Charles River - Paddling

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A scenic urban river that offers many miles of flatwater paddling past colleges, forests, and views of Boston skyscrapers.

Written by

Eric Gilbertson


5.0 miles

A good average trip would be paddling about 5 miles, though you could easily paddle as little as you like, or as much (up to 50+ miles if you start in Hopkinton).

Destination Distance From Downtown

4.1 miles


1 of 5 diamonds

Easy flatwater paddling with no rapids.

Time To Complete

0 days

A half day is a reasonable trip on the Charles, though you could paddle for longer and make a full day excursion.


Spring, Summer, and Fall

The river is generally ice-free from early April to late November.

Dog Friendly


Fees Permits




The Charles River starts near Hopkinton, in Eastern Massachusetts, and flows through Newton, Watertown, Cambridge, and Boston on its way to the Atlantic Ocean. The generally flat, meandering water makes this river an excellent choice for canoeing, kayaking, and stand up paddle boarding, while its location makes it easily accessible to anyone in the Boston area. Wooded parks upstream and scenic urban vistas downstream add to the appeal.

What Makes It Great

The excellent views and proximity to downtown Boston are what bring people to the Charles. It’s easy to drop your boat in for a lunch time or evening paddle after work with the river so close and you’re instantly transported away from the traffic and noise of town to a different world of open water and freedom to roam.

Put in upstream and you get to float or paddle through small forests and parks. Trees line the banks from Watertown to the Beacon Street bridge, with Christian Herter Park marking a transition to more urban surroundings. Farther down you pass by scenic college campuses of Harvard, BU, and MIT. At the eastern end of the river you’re treated to a scenic view of the Boston skyline to the south, with sailboats crisscrossing the river between the BU and Longfellow bridges and runners passing by along the esplanade.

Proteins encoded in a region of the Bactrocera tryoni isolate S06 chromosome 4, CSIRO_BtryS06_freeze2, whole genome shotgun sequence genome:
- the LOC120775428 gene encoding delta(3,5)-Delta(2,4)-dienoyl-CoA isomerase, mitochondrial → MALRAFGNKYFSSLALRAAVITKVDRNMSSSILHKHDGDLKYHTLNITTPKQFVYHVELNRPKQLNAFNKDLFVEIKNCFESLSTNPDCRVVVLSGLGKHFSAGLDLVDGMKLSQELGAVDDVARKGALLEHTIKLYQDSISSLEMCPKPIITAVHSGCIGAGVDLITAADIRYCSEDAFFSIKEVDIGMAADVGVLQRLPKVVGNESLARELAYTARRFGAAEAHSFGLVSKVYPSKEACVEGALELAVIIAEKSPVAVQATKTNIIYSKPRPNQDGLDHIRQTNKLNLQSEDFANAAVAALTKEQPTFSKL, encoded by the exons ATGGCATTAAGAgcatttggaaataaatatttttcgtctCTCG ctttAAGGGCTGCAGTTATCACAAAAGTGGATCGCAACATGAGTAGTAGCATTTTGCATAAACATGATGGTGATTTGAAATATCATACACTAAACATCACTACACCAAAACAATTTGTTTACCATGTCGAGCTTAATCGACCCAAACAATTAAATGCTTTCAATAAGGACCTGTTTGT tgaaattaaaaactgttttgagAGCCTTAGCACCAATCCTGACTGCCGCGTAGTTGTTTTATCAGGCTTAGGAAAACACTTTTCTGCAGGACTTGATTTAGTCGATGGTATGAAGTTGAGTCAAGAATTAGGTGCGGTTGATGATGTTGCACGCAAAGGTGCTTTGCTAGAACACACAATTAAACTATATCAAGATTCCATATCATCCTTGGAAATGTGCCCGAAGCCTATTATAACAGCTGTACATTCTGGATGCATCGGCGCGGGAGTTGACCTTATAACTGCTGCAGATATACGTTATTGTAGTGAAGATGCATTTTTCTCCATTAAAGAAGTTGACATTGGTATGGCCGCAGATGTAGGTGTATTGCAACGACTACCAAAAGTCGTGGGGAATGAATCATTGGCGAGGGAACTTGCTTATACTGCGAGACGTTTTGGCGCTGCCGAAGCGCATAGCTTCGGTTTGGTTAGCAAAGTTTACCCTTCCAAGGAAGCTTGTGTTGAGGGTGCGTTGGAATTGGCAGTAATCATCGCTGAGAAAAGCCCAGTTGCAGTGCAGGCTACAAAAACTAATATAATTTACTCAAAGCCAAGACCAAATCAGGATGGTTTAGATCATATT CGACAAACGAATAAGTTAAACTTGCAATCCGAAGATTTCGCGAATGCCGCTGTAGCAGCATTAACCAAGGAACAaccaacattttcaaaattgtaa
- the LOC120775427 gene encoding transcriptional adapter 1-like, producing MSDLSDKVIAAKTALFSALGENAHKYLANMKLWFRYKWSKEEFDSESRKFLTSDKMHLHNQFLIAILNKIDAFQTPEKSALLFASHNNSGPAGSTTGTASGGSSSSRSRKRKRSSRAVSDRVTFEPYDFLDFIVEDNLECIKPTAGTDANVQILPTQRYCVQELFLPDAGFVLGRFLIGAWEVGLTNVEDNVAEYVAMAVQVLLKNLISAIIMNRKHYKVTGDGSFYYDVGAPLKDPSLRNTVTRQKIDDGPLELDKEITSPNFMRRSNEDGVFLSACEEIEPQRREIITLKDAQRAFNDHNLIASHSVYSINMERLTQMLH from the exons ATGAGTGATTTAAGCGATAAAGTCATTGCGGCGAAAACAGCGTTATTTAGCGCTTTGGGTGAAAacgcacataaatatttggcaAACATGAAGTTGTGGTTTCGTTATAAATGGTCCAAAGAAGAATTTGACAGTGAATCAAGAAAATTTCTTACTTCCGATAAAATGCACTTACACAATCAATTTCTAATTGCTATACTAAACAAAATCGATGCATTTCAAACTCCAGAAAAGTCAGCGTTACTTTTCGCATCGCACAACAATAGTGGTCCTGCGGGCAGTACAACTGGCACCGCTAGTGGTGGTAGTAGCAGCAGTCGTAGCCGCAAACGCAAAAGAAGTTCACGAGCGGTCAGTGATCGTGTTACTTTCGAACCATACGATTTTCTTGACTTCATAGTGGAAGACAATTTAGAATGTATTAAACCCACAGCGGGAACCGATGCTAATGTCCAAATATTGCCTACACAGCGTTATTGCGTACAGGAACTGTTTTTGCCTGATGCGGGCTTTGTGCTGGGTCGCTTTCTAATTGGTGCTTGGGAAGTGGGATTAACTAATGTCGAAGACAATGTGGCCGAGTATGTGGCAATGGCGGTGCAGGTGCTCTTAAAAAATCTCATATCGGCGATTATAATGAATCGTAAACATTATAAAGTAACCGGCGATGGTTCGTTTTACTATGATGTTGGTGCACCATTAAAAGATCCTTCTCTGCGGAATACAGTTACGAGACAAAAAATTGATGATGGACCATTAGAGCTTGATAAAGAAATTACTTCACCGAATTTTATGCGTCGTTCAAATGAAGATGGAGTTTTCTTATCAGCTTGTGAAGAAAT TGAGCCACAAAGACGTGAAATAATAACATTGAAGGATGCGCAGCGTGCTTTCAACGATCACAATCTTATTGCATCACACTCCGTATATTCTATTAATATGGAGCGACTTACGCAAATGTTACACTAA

With the flat water it’s easy to make a loop out of a trip. Just keep in mind that it could be windy for paddle-driven boats near the east end of the river. That’s why there are so many sailboats there!

Who is Going to Love It

Anyone interested in flatwater paddling and good urban scenery will love a trip on the Charles. Weekend family daytrips are a great bet, with many parks along the way to stop and picnic. Evening trips after work are a good chance to get in a little upper body workout while watching the sunset over town.

Though the Charles is supposedly clean enough to safely swim in some days, swimmers are generally better off finding a different location, especially after heavy rain events inundate the river with city runoff. The river is generally very safe for boating though. For daily water quality reports along the river posted by the Charles River Watershed Association visit

Directions, Parking, & Regulations

There are many potential put-in locations in and near Boston, and the flat water easily allows round trips. If you have your own boat, some options include Magazine Beach (parking available in lot off Memorial Drive), Christian Herter Park (parking available), or Riverbend Park (parking at Harvard Square parking garage).

Boat rentals are available at Charles River Canoe and Kayak, located on the river’s edge on Broad Canal Street in Cambridge, on Soldier’s Field road near Chritian Herter Park, and at Nahanton Park in Newton.

Watch out for crew teams practicing along the length of the river weekday mornings and evenings, and for college sailing teams practicing weekday afternoons between the BU and Longfellow bridges. Weekends in the summer may also have sailing regattas and crew races.

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Charles River Paddling

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